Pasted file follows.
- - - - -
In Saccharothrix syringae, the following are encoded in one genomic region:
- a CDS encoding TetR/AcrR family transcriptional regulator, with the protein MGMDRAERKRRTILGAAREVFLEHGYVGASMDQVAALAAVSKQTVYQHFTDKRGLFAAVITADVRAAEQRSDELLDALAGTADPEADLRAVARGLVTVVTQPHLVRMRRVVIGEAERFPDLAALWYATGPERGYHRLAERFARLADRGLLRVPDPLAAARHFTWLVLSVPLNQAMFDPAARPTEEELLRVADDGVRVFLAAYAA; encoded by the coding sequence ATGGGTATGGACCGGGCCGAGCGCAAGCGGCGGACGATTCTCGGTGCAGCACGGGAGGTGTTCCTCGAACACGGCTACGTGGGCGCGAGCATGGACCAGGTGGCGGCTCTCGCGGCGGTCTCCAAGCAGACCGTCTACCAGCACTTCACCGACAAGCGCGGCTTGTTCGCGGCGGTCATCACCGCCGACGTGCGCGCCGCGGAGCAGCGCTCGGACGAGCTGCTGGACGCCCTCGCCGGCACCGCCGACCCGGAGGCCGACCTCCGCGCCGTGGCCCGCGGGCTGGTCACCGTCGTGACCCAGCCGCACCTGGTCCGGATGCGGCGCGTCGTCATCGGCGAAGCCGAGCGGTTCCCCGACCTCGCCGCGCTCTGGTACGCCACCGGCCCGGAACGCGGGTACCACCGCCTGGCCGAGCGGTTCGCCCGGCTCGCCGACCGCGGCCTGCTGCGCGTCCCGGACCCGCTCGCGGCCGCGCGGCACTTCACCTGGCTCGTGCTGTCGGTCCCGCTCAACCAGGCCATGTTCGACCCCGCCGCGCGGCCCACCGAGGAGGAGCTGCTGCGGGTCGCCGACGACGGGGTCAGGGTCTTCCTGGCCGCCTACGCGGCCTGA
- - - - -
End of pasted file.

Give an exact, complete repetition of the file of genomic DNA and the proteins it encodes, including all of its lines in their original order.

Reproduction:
In Saccharothrix syringae, the following are encoded in one genomic region:
- a CDS encoding TetR/AcrR family transcriptional regulator, with the protein MGMDRAERKRRTILGAAREVFLEHGYVGASMDQVAALAAVSKQTVYQHFTDKRGLFAAVITADVRAAEQRSDELLDALAGTADPEADLRAVARGLVTVVTQPHLVRMRRVVIGEAERFPDLAALWYATGPERGYHRLAERFARLADRGLLRVPDPLAAARHFTWLVLSVPLNQAMFDPAARPTEEELLRVADDGVRVFLAAYAA; encoded by the coding sequence ATGGGTATGGACCGGGCCGAGCGCAAGCGGCGGACGATTCTCGGTGCAGCACGGGAGGTGTTCCTCGAACACGGCTACGTGGGCGCGAGCATGGACCAGGTGGCGGCTCTCGCGGCGGTCTCCAAGCAGACCGTCTACCAGCACTTCACCGACAAGCGCGGCTTGTTCGCGGCGGTCATCACCGCCGACGTGCGCGCCGCGGAGCAGCGCTCGGACGAGCTGCTGGACGCCCTCGCCGGCACCGCCGACCCGGAGGCCGACCTCCGCGCCGTGGCCCGCGGGCTGGTCACCGTCGTGACCCAGCCGCACCTGGTCCGGATGCGGCGCGTCGTCATCGGCGAAGCCGAGCGGTTCCCCGACCTCGCCGCGCTCTGGTACGCCACCGGCCCGGAACGCGGGTACCACCGCCTGGCCGAGCGGTTCGCCCGGCTCGCCGACCGCGGCCTGCTGCGCGTCCCGGACCCGCTCGCGGCCGCGCGGCACTTCACCTGGCTCGTGCTGTCGGTCCCGCTCAACCAGGCCATGTTCGACCCCGCCGCGCGGCCCACCGAGGAGGAGCTGCTGCGGGTCGCCGACGACGGGGTCAGGGTCTTCCTGGCCGCCTACGCGGCCTGA